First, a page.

Philippine banks outperformed regional peers in 2011
Most indicators reflect healthier banking systemBy Michelle V. Remo
Philippine Daily Inquirer
The Phlippine banking sector outperformed most of its counterparts in Southeast Asia in 2011 as resources and capital grew further and exposure to bad loans fell to its lowest in over a decade.
This was according to the Bangko Sentral ng Pilipinas (BSP), which said in its latest “Status of the Philippine Financial System” report that, given the favorable financial indicators they posted as of end-2011, banks in the country are expected to remain stable even with the backdrop of a mild recession in the eurozone this year.
“Key indicators showed further strengthening of banks’ balance sheets with positive growth in assets, loans, deposits and capital,” the BSP said in the report.
Data from the central bank showed that the average non-performing loan (NPL) ratio of universal and commercial banks in the Philippines fell to the 2-percent territory last year to match levels seen prior to the Asian financial crisis of 1997.
NPL ratio, a closely watched indicator, is the proportion of bad loans to total outstanding loans extended by banks. Loans are described as “bad” or “soured” if these remain unpaid for at least 30 days after maturating.
Moreover, the average capital adequacy ratio (CAR) of banks in the country stands close to 17 percent, which is above the minimum requirement of 10 percent set by the BSP. A CAR of at least 8 percent is considered comfortable under international standards.
Meantime, the combined resources of banks in the country hit P7.61 trillion by the end of last year, rising over 5 percent from the previous year’s P7.23 trillion. The rise in resources was driven by the increase in deposits and profits.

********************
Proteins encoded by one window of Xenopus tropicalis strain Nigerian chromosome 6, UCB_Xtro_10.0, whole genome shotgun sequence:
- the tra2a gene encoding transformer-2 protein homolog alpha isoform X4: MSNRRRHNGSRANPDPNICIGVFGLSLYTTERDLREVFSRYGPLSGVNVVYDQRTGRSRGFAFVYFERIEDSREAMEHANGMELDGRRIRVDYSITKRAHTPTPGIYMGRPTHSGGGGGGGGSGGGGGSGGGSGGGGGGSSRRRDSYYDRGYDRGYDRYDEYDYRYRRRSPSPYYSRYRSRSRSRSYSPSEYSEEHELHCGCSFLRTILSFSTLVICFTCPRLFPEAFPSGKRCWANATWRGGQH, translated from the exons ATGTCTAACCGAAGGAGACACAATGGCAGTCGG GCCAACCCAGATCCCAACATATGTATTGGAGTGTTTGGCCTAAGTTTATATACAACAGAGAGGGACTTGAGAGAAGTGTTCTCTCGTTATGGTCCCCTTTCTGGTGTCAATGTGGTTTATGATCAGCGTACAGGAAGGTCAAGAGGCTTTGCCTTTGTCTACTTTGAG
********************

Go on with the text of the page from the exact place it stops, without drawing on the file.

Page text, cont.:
Combined net incomes of banks in the country amounted to P96.16 billion last year, up by 15 percent from P83.36 billion the previous year.
“Banks remained profitable and provided positive returns to shareholders on account of cost-efficient operations,” the BSP said, noting that the indicators are better than those of other banking sectors in Southeast Asia.
With the favorable indicators, the BSP is set to impose on Philippine banks the stricter capitalization requirements under the Basel 3 framework starting January 2013, ahead of the 2014 schedule to be observed by most central banks.
“This places the Philippines alongside Australia, China, Hong Kong and Singapore which all have announced to adopt Basel 3 standards earlier [than 2014],” the BSP said.
The BSP is confident the recession in the eurozone will not have any serious impact on Philippine banks. It said that investments by Philippine banks to euro-denominated assets account for just 1.1 percent of their total assets.
The crisis in the West has raised concerns that banks based there may dispose of some of their assets—such as portfolio instruments purchased from and subsidiaries located in emerging Asian markets—to shore up capital.
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